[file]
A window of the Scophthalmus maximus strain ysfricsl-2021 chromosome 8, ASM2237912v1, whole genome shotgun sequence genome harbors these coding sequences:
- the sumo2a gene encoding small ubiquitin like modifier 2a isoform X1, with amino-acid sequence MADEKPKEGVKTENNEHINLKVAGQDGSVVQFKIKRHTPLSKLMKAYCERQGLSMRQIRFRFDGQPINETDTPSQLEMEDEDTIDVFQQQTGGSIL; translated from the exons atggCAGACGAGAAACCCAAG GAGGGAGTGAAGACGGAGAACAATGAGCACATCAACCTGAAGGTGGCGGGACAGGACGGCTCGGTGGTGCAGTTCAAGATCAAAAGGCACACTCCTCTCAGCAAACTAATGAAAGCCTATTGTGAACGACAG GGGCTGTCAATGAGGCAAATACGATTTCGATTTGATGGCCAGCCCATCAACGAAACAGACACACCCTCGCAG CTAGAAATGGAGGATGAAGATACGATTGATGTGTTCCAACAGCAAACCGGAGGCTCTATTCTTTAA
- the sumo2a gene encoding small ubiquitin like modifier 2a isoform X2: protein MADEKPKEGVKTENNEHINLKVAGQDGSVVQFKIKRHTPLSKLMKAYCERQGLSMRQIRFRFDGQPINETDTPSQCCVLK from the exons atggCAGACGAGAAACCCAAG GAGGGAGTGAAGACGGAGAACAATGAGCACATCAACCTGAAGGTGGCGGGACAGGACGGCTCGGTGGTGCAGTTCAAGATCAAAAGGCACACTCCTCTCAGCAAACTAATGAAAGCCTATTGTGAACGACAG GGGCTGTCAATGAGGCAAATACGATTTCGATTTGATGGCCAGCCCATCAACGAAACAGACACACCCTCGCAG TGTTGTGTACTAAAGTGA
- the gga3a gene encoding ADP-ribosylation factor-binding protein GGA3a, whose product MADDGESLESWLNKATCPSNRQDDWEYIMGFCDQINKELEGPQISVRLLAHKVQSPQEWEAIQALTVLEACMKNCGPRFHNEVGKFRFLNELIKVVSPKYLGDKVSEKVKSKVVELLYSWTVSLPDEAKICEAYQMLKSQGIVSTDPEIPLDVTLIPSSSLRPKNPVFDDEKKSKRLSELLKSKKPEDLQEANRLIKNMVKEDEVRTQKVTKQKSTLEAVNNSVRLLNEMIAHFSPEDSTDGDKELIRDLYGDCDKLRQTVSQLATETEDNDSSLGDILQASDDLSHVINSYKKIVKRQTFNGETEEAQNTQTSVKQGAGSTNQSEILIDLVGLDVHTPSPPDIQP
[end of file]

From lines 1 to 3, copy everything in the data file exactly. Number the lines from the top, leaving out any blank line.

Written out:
A window of the Scophthalmus maximus strain ysfricsl-2021 chromosome 8, ASM2237912v1, whole genome shotgun sequence genome harbors these coding sequences:
- the sumo2a gene encoding small ubiquitin like modifier 2a isoform X1, with amino-acid sequence MADEKPKEGVKTENNEHINLKVAGQDGSVVQFKIKRHTPLSKLMKAYCERQGLSMRQIRFRFDGQPINETDTPSQLEMEDEDTIDVFQQQTGGSIL; translated from the exons atggCAGACGAGAAACCCAAG GAGGGAGTGAAGACGGAGAACAATGAGCACATCAACCTGAAGGTGGCGGGACAGGACGGCTCGGTGGTGCAGTTCAAGATCAAAAGGCACACTCCTCTCAGCAAACTAATGAAAGCCTATTGTGAACGACAG GGGCTGTCAATGAGGCAAATACGATTTCGATTTGATGGCCAGCCCATCAACGAAACAGACACACCCTCGCAG CTAGAAATGGAGGATGAAGATACGATTGATGTGTTCCAACAGCAAACCGGAGGCTCTATTCTTTAA
- the sumo2a gene encoding small ubiquitin like modifier 2a isoform X2: protein MADEKPKEGVKTENNEHINLKVAGQDGSVVQFKIKRHTPLSKLMKAYCERQGLSMRQIRFRFDGQPINETDTPSQCCVLK from the exons atggCAGACGAGAAACCCAAG GAGGGAGTGAAGACGGAGAACAATGAGCACATCAACCTGAAGGTGGCGGGACAGGACGGCTCGGTGGTGCAGTTCAAGATCAAAAGGCACACTCCTCTCAGCAAACTAATGAAAGCCTATTGTGAACGACAG GGGCTGTCAATGAGGCAAATACGATTTCGATTTGATGGCCAGCCCATCAACGAAACAGACACACCCTCGCAG TGTTGTGTACTAAAGTGA